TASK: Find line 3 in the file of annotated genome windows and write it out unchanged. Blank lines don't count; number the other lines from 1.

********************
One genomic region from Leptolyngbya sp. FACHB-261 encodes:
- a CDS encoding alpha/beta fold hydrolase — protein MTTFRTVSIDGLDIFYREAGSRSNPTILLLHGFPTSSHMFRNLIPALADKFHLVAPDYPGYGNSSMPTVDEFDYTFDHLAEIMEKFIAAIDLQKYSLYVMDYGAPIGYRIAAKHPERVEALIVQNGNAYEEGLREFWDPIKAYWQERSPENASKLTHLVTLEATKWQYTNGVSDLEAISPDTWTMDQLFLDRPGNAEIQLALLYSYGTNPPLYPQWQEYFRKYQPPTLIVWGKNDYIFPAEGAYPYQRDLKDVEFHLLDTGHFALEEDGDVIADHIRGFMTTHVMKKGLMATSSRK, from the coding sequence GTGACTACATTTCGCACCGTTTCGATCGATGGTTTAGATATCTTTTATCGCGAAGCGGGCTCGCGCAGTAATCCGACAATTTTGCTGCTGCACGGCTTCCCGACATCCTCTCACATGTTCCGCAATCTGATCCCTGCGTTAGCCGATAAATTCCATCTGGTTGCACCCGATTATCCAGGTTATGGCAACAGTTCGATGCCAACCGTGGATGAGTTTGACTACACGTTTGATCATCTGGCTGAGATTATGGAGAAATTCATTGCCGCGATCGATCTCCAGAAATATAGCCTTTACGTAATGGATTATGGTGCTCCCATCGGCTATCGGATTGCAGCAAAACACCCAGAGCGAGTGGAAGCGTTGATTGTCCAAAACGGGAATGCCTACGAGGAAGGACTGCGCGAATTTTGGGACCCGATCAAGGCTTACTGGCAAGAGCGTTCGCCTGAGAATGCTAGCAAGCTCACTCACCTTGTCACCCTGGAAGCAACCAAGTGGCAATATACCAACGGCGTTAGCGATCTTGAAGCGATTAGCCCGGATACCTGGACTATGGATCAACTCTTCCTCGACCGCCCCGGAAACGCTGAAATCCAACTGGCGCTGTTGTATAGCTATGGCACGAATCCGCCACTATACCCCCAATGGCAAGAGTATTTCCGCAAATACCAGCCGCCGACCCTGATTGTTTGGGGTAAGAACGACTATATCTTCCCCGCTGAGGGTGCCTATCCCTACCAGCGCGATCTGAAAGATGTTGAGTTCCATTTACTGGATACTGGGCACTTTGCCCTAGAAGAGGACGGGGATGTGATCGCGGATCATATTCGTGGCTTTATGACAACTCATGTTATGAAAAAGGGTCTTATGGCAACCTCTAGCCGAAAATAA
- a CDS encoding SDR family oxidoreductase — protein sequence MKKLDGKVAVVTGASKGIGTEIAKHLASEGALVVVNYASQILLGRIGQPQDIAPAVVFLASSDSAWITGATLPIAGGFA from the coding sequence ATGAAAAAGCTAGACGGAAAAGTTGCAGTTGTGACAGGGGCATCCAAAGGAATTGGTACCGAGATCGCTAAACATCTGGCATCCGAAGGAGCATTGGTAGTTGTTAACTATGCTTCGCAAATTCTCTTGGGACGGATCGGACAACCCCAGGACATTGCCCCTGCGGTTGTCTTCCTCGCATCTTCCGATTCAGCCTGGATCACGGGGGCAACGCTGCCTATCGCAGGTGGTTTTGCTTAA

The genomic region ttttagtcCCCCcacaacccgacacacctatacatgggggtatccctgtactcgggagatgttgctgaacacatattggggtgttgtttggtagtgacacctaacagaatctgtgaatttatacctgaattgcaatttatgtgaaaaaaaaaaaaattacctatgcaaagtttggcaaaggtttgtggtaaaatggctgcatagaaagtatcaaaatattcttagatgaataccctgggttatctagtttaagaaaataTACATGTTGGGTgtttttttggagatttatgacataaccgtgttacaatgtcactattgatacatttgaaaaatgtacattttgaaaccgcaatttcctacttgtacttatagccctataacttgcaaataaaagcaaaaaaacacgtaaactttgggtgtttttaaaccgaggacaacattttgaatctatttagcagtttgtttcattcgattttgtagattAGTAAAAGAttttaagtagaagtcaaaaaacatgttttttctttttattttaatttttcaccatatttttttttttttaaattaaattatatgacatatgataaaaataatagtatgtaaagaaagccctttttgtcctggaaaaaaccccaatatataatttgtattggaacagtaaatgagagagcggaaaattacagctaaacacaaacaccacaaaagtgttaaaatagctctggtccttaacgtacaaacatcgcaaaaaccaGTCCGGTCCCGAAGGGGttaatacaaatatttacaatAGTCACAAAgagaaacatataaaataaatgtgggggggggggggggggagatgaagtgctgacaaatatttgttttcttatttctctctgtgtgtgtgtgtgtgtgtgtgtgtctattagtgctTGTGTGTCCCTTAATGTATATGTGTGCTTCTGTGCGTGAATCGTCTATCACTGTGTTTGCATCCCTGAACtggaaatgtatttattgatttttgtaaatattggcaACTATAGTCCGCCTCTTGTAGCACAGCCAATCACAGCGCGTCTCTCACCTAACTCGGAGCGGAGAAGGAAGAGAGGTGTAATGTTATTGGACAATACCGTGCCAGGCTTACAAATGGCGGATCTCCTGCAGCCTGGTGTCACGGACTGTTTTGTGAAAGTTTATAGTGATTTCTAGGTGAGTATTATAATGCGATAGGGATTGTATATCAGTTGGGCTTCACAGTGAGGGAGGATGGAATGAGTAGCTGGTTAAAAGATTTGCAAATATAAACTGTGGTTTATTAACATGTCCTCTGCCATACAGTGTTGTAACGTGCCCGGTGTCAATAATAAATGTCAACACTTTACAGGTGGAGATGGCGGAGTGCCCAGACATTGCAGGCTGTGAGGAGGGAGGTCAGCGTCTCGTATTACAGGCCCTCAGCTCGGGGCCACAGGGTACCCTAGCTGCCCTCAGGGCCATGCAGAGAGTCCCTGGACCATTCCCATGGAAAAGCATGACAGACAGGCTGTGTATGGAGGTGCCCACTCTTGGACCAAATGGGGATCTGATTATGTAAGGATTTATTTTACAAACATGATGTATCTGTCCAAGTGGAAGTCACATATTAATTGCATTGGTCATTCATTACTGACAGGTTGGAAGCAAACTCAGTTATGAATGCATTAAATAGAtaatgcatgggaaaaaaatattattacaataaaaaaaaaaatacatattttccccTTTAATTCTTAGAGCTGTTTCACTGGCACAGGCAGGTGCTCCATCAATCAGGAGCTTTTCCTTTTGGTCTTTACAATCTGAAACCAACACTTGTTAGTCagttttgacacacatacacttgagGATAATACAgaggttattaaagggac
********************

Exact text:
- a CDS encoding SDR family oxidoreductase — protein sequence MKKLDGKVAVVTGASKGIGTEIAKHLASEGALVVVNYASQILLGRIGQPQDIAPAVVFLASSDSAWITGATLPIAGGFA from the coding sequence ATGAAAAAGCTAGACGGAAAAGTTGCAGTTGTGACAGGGGCATCCAAAGGAATTGGTACCGAGATCGCTAAACATCTGGCATCCGAAGGAGCATTGGTAGTTGTTAACTATGCTTCGCAAATTCTCTTGGGACGGATCGGACAACCCCAGGACATTGCCCCTGCGGTTGTCTTCCTCGCATCTTCCGATTCAGCCTGGATCACGGGGGCAACGCTGCCTATCGCAGGTGGTTTTGCTTAA